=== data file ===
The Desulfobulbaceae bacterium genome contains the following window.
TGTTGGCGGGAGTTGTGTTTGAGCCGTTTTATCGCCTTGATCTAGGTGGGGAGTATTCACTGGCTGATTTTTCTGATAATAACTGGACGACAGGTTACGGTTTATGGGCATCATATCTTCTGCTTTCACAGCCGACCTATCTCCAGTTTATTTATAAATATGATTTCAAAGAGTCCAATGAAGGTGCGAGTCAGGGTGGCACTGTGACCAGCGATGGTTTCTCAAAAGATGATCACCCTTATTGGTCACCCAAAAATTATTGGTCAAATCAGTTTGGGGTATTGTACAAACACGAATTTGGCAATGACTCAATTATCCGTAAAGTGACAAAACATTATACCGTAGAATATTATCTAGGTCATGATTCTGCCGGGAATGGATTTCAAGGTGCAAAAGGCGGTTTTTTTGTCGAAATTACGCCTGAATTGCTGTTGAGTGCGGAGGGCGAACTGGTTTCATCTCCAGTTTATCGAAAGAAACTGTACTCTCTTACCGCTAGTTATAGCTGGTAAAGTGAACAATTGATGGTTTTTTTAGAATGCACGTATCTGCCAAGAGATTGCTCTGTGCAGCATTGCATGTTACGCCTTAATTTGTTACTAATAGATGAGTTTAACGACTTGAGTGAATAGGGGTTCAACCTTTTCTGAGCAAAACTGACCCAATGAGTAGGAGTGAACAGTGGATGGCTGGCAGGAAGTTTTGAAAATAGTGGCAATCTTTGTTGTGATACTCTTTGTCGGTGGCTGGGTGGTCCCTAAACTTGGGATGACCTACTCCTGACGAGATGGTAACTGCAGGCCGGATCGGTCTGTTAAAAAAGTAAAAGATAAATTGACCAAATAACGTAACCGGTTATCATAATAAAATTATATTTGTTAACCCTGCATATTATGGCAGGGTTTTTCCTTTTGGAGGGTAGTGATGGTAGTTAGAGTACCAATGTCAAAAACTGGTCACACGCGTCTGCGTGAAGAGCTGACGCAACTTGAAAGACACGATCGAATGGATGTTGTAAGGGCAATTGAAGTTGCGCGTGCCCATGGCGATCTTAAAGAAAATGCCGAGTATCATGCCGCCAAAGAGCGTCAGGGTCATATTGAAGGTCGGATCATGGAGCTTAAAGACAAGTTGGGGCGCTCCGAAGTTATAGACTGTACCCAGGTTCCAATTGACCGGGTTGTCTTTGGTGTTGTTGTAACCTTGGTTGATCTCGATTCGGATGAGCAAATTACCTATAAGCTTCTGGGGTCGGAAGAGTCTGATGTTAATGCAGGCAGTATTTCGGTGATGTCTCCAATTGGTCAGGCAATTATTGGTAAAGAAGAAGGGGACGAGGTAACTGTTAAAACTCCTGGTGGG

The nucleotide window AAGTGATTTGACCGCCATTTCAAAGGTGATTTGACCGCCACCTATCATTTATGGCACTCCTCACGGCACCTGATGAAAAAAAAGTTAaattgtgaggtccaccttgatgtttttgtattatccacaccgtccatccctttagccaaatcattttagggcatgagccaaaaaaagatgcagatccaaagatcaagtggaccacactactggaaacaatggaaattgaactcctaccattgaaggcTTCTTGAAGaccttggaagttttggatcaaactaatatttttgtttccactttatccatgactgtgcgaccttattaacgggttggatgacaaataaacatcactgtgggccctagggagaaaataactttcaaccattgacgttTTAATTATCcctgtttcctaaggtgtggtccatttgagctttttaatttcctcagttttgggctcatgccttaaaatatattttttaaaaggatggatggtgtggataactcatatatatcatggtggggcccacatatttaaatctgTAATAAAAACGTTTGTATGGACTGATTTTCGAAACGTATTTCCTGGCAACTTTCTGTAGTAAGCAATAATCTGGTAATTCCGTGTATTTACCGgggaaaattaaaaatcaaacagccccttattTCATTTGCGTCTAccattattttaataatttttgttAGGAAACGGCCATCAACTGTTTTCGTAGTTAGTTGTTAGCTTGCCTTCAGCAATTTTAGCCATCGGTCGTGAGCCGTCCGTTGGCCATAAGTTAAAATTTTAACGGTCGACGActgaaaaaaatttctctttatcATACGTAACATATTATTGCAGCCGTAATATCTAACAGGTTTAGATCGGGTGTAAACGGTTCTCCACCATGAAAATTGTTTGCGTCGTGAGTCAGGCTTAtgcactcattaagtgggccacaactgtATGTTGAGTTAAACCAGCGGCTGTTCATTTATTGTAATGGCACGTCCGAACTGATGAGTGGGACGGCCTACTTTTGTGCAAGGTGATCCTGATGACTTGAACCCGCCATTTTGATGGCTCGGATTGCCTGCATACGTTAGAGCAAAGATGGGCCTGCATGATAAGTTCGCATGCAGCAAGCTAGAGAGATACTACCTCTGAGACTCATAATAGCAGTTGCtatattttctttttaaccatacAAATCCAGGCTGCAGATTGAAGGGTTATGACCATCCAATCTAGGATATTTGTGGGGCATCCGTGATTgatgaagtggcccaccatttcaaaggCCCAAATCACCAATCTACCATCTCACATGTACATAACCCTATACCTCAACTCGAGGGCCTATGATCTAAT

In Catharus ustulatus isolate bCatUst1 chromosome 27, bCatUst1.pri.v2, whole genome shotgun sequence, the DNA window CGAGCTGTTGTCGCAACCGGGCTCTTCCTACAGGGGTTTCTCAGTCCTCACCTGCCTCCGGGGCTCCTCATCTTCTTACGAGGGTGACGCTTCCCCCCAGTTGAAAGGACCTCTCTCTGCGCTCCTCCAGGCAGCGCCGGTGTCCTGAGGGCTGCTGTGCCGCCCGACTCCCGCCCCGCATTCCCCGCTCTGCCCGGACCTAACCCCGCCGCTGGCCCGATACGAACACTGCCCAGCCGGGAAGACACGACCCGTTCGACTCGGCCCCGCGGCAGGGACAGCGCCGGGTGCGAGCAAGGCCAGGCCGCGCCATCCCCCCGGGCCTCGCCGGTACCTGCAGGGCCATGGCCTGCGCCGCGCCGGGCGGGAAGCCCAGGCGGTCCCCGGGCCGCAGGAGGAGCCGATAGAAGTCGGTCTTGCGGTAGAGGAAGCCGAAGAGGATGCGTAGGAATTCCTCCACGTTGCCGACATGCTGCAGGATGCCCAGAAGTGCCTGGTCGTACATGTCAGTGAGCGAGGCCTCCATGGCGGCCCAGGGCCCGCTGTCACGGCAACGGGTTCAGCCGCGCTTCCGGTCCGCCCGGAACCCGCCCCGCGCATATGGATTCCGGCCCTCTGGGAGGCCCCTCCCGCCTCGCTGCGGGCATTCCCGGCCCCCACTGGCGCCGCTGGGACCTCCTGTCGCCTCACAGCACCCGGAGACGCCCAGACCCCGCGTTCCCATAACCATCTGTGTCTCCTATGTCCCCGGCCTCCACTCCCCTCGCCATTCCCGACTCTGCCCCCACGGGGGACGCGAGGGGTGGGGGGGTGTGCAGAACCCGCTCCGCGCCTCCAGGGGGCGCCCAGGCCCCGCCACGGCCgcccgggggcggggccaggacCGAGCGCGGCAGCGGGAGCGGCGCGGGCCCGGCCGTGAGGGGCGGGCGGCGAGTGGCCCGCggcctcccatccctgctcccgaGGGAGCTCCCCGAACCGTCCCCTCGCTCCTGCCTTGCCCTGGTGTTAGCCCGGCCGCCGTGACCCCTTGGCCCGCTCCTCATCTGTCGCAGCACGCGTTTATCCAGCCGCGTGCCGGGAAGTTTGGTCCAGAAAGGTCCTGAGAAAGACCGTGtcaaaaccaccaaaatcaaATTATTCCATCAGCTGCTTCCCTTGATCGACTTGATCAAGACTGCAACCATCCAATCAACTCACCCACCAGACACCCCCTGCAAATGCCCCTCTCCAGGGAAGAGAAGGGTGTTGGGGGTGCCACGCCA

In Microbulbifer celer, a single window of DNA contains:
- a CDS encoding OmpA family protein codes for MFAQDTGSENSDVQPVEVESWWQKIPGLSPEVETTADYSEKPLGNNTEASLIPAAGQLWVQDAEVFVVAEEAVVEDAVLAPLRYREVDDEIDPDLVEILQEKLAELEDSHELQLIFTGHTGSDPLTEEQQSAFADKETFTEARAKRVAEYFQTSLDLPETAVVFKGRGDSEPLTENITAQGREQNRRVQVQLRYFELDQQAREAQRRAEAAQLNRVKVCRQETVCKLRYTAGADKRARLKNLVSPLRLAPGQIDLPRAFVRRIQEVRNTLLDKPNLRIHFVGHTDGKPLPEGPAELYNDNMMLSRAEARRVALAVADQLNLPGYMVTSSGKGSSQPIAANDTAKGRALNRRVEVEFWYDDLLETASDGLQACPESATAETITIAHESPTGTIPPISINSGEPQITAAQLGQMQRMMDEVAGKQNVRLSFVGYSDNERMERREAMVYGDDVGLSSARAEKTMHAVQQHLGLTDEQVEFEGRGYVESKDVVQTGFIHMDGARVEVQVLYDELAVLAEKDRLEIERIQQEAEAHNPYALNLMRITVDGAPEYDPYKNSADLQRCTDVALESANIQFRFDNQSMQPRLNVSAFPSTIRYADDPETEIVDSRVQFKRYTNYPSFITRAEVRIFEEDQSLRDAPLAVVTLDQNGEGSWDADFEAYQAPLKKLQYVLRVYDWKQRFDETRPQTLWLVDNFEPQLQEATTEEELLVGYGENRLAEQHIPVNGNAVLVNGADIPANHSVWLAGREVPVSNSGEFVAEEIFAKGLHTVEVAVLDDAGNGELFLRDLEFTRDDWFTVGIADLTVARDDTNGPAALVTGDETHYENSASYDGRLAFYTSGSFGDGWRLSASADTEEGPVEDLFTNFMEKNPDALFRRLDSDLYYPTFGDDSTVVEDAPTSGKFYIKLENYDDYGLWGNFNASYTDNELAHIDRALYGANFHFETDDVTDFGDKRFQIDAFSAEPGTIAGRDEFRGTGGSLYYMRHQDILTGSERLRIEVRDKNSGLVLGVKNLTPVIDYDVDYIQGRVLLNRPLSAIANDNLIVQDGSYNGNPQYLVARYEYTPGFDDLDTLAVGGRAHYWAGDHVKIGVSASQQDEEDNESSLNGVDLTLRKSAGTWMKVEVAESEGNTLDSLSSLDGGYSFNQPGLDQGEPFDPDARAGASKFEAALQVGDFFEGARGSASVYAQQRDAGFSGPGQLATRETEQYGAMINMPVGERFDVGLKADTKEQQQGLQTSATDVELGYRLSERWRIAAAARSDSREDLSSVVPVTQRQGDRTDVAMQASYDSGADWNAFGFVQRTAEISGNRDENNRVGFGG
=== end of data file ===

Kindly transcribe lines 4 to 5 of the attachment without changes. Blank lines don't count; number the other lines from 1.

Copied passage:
In Catharus ustulatus isolate bCatUst1 chromosome 27, bCatUst1.pri.v2, whole genome shotgun sequence, the DNA window CGAGCTGTTGTCGCAACCGGGCTCTTCCTACAGGGGTTTCTCAGTCCTCACCTGCCTCCGGGGCTCCTCATCTTCTTACGAGGGTGACGCTTCCCCCCAGTTGAAAGGACCTCTCTCTGCGCTCCTCCAGGCAGCGCCGGTGTCCTGAGGGCTGCTGTGCCGCCCGACTCCCGCCCCGCATTCCCCGCTCTGCCCGGACCTAACCCCGCCGCTGGCCCGATACGAACACTGCCCAGCCGGGAAGACACGACCCGTTCGACTCGGCCCCGCGGCAGGGACAGCGCCGGGTGCGAGCAAGGCCAGGCCGCGCCATCCCCCCGGGCCTCGCCGGTACCTGCAGGGCCATGGCCTGCGCCGCGCCGGGCGGGAAGCCCAGGCGGTCCCCGGGCCGCAGGAGGAGCCGATAGAAGTCGGTCTTGCGGTAGAGGAAGCCGAAGAGGATGCGTAGGAATTCCTCCACGTTGCCGACATGCTGCAGGATGCCCAGAAGTGCCTGGTCGTACATGTCAGTGAGCGAGGCCTCCATGGCGGCCCAGGGCCCGCTGTCACGGCAACGGGTTCAGCCGCGCTTCCGGTCCGCCCGGAACCCGCCCCGCGCATATGGATTCCGGCCCTCTGGGAGGCCCCTCCCGCCTCGCTGCGGGCATTCCCGGCCCCCACTGGCGCCGCTGGGACCTCCTGTCGCCTCACAGCACCCGGAGACGCCCAGACCCCGCGTTCCCATAACCATCTGTGTCTCCTATGTCCCCGGCCTCCACTCCCCTCGCCATTCCCGACTCTGCCCCCACGGGGGACGCGAGGGGTGGGGGGGTGTGCAGAACCCGCTCCGCGCCTCCAGGGGGCGCCCAGGCCCCGCCACGGCCgcccgggggcggggccaggacCGAGCGCGGCAGCGGGAGCGGCGCGGGCCCGGCCGTGAGGGGCGGGCGGCGAGTGGCCCGCggcctcccatccctgctcccgaGGGAGCTCCCCGAACCGTCCCCTCGCTCCTGCCTTGCCCTGGTGTTAGCCCGGCCGCCGTGACCCCTTGGCCCGCTCCTCATCTGTCGCAGCACGCGTTTATCCAGCCGCGTGCCGGGAAGTTTGGTCCAGAAAGGTCCTGAGAAAGACCGTGtcaaaaccaccaaaatcaaATTATTCCATCAGCTGCTTCCCTTGATCGACTTGATCAAGACTGCAACCATCCAATCAACTCACCCACCAGACACCCCCTGCAAATGCCCCTCTCCAGGGAAGAGAAGGGTGTTGGGGGTGCCACGCCA

In Microbulbifer celer, a single window of DNA contains: